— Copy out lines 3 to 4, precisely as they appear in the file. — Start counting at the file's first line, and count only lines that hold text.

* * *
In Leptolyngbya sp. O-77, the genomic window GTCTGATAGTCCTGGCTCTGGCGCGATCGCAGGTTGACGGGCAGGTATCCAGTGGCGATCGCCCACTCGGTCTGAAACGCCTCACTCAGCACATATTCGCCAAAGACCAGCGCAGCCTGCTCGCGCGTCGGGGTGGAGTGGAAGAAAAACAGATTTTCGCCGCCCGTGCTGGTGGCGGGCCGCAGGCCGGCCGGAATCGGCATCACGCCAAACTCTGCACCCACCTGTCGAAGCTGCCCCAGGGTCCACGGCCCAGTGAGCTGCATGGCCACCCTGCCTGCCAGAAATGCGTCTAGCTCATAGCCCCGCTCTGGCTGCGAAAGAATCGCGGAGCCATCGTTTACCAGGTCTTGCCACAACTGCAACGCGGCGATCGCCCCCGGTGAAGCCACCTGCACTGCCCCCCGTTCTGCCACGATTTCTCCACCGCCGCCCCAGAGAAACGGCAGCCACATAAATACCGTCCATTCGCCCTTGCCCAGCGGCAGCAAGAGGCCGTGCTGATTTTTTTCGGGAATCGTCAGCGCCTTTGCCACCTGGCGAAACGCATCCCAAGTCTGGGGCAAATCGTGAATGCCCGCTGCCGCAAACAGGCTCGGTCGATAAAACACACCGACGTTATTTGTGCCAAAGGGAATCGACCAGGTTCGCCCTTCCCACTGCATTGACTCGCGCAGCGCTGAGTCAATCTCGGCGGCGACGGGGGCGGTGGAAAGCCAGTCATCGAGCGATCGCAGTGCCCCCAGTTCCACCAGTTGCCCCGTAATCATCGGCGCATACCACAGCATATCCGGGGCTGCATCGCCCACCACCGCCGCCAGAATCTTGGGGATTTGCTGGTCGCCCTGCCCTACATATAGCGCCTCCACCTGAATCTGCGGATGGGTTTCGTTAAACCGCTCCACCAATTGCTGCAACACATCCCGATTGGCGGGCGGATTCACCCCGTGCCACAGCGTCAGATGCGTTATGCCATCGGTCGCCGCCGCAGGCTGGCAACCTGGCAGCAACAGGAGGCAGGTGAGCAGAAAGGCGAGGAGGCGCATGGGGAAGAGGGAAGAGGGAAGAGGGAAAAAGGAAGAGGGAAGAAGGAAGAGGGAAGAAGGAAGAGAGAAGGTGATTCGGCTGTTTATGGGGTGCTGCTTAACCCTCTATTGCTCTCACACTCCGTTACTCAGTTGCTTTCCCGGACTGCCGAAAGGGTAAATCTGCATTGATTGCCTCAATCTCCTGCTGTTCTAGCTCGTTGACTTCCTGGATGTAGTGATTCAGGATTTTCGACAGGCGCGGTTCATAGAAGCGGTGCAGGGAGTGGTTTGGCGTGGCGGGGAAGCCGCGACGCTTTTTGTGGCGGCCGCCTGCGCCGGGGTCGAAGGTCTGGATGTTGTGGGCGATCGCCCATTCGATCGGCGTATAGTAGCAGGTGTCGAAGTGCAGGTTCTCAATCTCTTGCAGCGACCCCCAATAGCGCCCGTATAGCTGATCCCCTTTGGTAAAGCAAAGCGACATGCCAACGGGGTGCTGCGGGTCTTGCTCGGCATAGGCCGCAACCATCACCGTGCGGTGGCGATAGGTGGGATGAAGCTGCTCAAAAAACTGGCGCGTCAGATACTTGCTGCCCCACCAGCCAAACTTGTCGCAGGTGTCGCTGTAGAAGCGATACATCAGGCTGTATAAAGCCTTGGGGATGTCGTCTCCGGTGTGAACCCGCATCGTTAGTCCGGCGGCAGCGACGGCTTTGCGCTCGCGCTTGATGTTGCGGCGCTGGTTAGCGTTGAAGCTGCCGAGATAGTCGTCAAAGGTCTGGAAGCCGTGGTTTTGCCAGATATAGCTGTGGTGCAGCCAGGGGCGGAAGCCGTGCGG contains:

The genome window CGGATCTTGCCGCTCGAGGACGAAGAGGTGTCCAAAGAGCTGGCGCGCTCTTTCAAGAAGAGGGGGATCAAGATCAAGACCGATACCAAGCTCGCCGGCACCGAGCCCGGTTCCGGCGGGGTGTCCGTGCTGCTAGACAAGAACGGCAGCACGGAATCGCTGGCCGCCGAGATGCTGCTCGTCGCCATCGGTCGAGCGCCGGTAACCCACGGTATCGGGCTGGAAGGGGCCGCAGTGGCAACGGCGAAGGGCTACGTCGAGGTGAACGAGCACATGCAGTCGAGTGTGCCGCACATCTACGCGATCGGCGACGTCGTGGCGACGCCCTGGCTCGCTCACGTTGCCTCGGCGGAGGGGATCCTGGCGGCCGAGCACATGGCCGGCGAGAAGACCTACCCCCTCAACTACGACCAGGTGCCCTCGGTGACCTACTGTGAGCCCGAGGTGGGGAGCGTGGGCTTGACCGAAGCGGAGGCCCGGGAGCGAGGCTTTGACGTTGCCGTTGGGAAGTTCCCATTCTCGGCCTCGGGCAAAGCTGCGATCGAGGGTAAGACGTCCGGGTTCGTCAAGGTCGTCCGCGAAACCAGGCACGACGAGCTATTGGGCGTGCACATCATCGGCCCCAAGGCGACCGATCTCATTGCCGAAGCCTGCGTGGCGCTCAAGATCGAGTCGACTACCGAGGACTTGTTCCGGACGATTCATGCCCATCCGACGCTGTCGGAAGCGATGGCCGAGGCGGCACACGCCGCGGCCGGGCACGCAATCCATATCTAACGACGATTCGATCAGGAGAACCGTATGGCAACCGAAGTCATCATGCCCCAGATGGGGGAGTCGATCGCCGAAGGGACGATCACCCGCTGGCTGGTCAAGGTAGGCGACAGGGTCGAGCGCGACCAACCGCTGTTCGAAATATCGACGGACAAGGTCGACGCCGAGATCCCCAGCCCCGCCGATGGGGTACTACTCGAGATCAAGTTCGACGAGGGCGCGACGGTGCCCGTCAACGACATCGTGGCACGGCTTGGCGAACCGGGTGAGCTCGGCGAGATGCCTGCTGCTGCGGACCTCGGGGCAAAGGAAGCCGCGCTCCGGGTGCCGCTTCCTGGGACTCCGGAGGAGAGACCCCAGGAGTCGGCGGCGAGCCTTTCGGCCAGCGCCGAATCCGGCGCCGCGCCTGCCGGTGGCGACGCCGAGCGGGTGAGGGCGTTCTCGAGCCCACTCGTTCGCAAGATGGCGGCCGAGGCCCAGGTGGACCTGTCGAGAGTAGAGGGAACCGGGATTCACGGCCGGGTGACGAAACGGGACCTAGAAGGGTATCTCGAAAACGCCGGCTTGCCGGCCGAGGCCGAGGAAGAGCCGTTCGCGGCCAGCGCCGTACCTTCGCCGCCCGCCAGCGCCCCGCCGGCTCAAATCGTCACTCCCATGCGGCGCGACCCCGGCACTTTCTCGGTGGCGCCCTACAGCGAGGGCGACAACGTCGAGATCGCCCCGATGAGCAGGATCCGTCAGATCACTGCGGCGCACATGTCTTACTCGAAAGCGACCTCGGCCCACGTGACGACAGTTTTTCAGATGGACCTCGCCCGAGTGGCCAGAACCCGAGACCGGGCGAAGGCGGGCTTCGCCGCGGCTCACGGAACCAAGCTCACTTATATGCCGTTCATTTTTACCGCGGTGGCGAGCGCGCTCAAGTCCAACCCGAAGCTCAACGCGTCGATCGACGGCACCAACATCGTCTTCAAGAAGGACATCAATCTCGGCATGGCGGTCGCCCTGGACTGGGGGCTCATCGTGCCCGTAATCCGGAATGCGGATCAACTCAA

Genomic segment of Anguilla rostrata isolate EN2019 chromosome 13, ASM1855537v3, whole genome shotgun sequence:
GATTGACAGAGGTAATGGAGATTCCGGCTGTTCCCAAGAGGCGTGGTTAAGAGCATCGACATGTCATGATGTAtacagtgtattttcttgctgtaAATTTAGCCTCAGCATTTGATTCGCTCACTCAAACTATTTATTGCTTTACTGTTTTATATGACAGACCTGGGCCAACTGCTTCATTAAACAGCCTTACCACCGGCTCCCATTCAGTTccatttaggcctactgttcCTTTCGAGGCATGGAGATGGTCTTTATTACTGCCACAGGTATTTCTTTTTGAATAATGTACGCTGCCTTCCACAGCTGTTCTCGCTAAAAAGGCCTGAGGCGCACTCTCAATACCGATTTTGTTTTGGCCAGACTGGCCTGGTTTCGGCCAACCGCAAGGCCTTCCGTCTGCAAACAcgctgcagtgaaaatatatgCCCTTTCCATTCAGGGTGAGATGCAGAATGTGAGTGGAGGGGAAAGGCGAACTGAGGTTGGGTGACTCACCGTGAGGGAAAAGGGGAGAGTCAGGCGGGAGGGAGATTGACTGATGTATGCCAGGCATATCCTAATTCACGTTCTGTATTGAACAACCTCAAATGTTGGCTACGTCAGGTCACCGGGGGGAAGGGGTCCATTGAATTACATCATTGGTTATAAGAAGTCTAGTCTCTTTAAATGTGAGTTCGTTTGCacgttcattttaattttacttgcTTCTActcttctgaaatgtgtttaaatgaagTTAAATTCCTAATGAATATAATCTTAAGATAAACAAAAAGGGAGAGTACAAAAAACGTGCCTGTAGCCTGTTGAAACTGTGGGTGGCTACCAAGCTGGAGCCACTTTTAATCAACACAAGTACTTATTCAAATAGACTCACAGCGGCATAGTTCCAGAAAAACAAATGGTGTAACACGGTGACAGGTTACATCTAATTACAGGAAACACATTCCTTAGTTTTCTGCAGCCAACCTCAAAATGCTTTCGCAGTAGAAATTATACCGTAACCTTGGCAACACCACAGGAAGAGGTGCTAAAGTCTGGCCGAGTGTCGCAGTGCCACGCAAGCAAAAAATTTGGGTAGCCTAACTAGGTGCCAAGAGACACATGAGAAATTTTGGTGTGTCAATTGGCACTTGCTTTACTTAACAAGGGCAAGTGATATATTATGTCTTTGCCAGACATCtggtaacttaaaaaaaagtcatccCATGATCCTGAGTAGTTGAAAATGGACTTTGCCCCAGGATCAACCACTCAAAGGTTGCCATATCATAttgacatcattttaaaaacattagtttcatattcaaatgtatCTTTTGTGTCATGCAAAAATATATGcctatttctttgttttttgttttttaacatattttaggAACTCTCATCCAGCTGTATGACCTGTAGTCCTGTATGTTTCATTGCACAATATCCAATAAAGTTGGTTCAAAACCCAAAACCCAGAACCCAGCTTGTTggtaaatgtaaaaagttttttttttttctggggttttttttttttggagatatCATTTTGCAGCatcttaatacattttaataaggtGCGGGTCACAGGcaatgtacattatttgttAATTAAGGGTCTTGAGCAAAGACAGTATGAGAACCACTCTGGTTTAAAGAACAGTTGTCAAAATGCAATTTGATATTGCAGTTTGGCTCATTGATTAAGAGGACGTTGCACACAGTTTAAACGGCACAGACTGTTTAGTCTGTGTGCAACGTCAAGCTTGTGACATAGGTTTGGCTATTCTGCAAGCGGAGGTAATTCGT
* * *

Genomic segment of Anguilla rostrata isolate EN2019 chromosome 13, ASM1855537v3, whole genome shotgun sequence:
GATTGACAGAGGTAATGGAGATTCCGGCTGTTCCCAAGAGGCGTGGTTAAGAGCATCGACATGTCATGATGTAtacagtgtattttcttgctgtaAATTTAGCCTCAGCATTTGATTCGCTCACTCAAACTATTTATTGCTTTACTGTTTTATATGACAGACCTGGGCCAACTGCTTCATTAAACAGCCTTACCACCGGCTCCCATTCAGTTccatttaggcctactgttcCTTTCGAGGCATGGAGATGGTCTTTATTACTGCCACAGGTATTTCTTTTTGAATAATGTACGCTGCCTTCCACAGCTGTTCTCGCTAAAAAGGCCTGAGGCGCACTCTCAATACCGATTTTGTTTTGGCCAGACTGGCCTGGTTTCGGCCAACCGCAAGGCCTTCCGTCTGCAAACAcgctgcagtgaaaatatatgCCCTTTCCATTCAGGGTGAGATGCAGAATGTGAGTGGAGGGGAAAGGCGAACTGAGGTTGGGTGACTCACCGTGAGGGAAAAGGGGAGAGTCAGGCGGGAGGGAGATTGACTGATGTATGCCAGGCATATCCTAATTCACGTTCTGTATTGAACAACCTCAAATGTTGGCTACGTCAGGTCACCGGGGGGAAGGGGTCCATTGAATTACATCATTGGTTATAAGAAGTCTAGTCTCTTTAAATGTGAGTTCGTTTGCacgttcattttaattttacttgcTTCTActcttctgaaatgtgtttaaatgaagTTAAATTCCTAATGAATATAATCTTAAGATAAACAAAAAGGGAGAGTACAAAAAACGTGCCTGTAGCCTGTTGAAACTGTGGGTGGCTACCAAGCTGGAGCCACTTTTAATCAACACAAGTACTTATTCAAATAGACTCACAGCGGCATAGTTCCAGAAAAACAAATGGTGTAACACGGTGACAGGTTACATCTAATTACAGGAAACACATTCCTTAGTTTTCTGCAGCCAACCTCAAAATGCTTTCGCAGTAGAAATTATACCGTAACCTTGGCAACACCACAGGAAGAGGTGCTAAAGTCTGGCCGAGTGTCGCAGTGCCACGCAAGCAAAAAATTTGGGTAGCCTAACTAGGTGCCAAGAGACACATGAGAAATTTTGGTGTGTCAATTGGCACTTGCTTTACTTAACAAGGGCAAGTGATATATTATGTCTTTGCCAGACATCtggtaacttaaaaaaaagtcatccCATGATCCTGAGTAGTTGAAAATGGACTTTGCCCCAGGATCAACCACTCAAAGGTTGCCATATCATAttgacatcattttaaaaacattagtttcatattcaaatgtatCTTTTGTGTCATGCAAAAATATATGcctatttctttgttttttgttttttaacatattttaggAACTCTCATCCAGCTGTATGACCTGTAGTCCTGTATGTTTCATTGCACAATATCCAATAAAGTTGGTTCAAAACCCAAAACCCAGAACCCAGCTTGTTggtaaatgtaaaaagttttttttttttctggggttttttttttttggagatatCATTTTGCAGCatcttaatacattttaataaggtGCGGGTCACAGGcaatgtacattatttgttAATTAAGGGTCTTGAGCAAAGACAGTATGAGAACCACTCTGGTTTAAAGAACAGTTGTCAAAATGCAATTTGATATTGCAGTTTGGCTCATTGATTAAGAGGACGTTGCACACAGTTTAAACGGCACAGACTGTTTAGTCTGTGTGCAACGTCAAGCTTGTGACATAGGTTTGGCTATTCTGCAAGCGGAGGTAATTCGT